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Higher Ed Brands We Can Believe In

Are colleges and universities ready to take a stand among belief-driven brands who take a stand on political issues -- and live with the consequences?

November 1, 2018
 
 

Are you the sort of person who has stopped buying one brand and started buying another because you liked the politics of the new brand better? Or have you recently bought a brand for the first time because you appreciated its political stance?

If so, you’re what Edelman calls a “belief-driven buyer,” one of an increasing number of consumers who are putting their dollars where their politics are when they’re making their purchase decisions. Edelman released a report this week in which it shared data this worldwide shift in buyer behavior.

As far as the US is concerned, Edelman’s data captures an interesting change in consumer perspective. Now, Edelman observes that 48 percent of respondents trust business as a source of news and information from business, as opposed to 33 percent who trust government. That’s a 15-point gap in trust

“People believe that brands can drive societal change.” Edelman says. This appears to be more than “cause marketing”, which has been with us for some time.

In 2017, Edelman began observing “belief-driven buyers” and now, they say, half of us act this way in our purchasing decisions:

  • 67 percent of belief-driven buyers bought a brand for the first time because of its position on a controversial issue.
  • 65 percent avoided a brand because it stayed silent on an issue that consumers believed it had an obligation to address.

Edelman observed double-digit growth in the number of belief-driven buyers in eight of the largest markets around the world. And, while we often think of Gen Z developing a brand attachment because of how woke a brand is, Edelman says that the belief-driven mindset is now a majority at all ages, including 56 percent of those older than 55 and 69 percent of those in the top 25 percent of income earners.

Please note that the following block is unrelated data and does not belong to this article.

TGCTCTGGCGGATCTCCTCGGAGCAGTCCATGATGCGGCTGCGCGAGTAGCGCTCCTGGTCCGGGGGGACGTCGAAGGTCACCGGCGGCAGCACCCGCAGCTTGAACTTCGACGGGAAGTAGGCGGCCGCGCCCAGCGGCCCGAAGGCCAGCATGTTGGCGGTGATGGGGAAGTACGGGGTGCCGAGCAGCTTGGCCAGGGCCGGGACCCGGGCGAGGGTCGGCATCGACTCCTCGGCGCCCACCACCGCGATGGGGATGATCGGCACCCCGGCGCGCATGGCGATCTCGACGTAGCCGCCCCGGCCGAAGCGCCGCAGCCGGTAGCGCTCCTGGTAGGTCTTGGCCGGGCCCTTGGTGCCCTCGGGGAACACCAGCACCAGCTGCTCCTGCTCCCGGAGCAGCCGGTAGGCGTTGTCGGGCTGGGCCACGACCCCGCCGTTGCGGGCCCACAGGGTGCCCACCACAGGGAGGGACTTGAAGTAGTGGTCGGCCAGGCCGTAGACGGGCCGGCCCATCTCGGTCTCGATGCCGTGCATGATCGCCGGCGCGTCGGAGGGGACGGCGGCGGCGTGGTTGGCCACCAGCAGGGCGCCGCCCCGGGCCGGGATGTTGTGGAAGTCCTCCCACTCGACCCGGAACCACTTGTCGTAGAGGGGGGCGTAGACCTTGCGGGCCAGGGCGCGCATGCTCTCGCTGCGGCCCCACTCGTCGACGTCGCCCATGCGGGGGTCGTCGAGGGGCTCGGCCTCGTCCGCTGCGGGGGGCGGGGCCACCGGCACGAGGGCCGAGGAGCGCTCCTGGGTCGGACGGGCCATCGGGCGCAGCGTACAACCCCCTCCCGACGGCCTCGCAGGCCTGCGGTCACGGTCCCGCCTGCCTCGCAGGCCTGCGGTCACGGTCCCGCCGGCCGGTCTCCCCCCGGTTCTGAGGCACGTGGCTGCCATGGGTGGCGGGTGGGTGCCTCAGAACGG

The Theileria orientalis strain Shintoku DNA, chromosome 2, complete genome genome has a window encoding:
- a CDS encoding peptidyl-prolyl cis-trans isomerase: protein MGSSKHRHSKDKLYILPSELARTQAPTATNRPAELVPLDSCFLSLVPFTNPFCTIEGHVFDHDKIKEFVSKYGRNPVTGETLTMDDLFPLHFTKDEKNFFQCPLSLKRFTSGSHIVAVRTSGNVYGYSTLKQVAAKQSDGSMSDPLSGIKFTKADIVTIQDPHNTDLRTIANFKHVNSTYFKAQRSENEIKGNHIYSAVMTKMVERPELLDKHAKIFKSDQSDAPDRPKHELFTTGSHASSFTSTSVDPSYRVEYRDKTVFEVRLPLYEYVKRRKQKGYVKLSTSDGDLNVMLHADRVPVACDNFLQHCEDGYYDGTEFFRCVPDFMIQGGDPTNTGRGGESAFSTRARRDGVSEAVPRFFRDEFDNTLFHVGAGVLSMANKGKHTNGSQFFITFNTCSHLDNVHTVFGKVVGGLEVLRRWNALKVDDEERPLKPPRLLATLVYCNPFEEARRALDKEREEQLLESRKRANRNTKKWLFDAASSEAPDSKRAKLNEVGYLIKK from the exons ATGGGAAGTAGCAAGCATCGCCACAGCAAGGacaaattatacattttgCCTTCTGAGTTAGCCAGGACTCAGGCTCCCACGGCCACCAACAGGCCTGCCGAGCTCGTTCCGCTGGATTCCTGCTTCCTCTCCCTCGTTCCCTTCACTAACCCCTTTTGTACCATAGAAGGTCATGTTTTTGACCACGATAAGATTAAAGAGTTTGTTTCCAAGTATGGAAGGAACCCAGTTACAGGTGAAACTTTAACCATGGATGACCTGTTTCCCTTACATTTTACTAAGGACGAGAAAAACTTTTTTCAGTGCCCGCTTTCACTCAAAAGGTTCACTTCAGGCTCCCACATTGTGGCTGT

So, how does a brand take a stand? Edelman observes a spectrum beginning with clearly articulating your brand purpose and making a proactive effort to address that purpose; “authentically connecting your brand to a relevant moment in culture; and engaging in activism: confronting a controversial issue that has a direct impact on your stakeholders and/or your brand.”

To communicate their message around their beliefs, brands need to tell a compelling and engaging story. Now, the data show, consumers want to be engaged — rather than forced to pay attention to marketing messages. Successful marketers will use paid, owned, social and mainstream media channels to communicate with consumers and activate that engagement.

There are a number of implications of belief-driven marketing for a brand.

  • Its stand will cause people to buy a brand. Or avoid it.
  • People will talk about the brand.
  • Brands will benefit from activating a spectrum of brand ambassadors. Not surprisingly, perhaps, “customers or regular persons” were the most effective brand advocates (with an index of 166); actors were the least effective (with an index of 20).

The major difference here between belief-driven branding and more traditional approaches is the willing embrace of controversy that comes with it. Brands will gain fervent advocates who are invested in the issues the brand espouses. But those stances will turn others off, even those who have a strong relationship with the brand already. Brands must be able to stomach pushback and trolling.

It’s not at all clear to me how belief-driven marketing will play out in higher ed. But this year we’ve seen examples of colleges and universities taking a public stand on issues they could avoid.

In September, for example, College of the Ozarks made headlines when it announced it was cutting ties with Nike after the athletics apparel brand debuted an ad featuring Colin Kaepernick, the football player famous for taking a knee during the National Anthem to protest police brutality against black people. Liberty University was considering following suit.

But the more compelling approach to belief-driven marketing lies in not simply taking a stand on a controversial issue. Building a belief-driven higher ed brand requires linking an institution’s historic mission and its aspirations with a vision and commitment to connecting deeply to the needs of contemporary society.

That’s going to be difficult for an institution whose brand is focused on tradition or athletic prowess, however significant and valuable they are to many stakeholders. On the other hand, it could be more simple for faith-based institutions or an HBCU to meet this challenge.

The real question is whether most colleges and universities have the courage to embrace public stances that will gain new admirers but turn others into fervent trolls.

Michael Stoner is a co-founder and president of mStoner, Inc., a digital marketing firm serving higher education.

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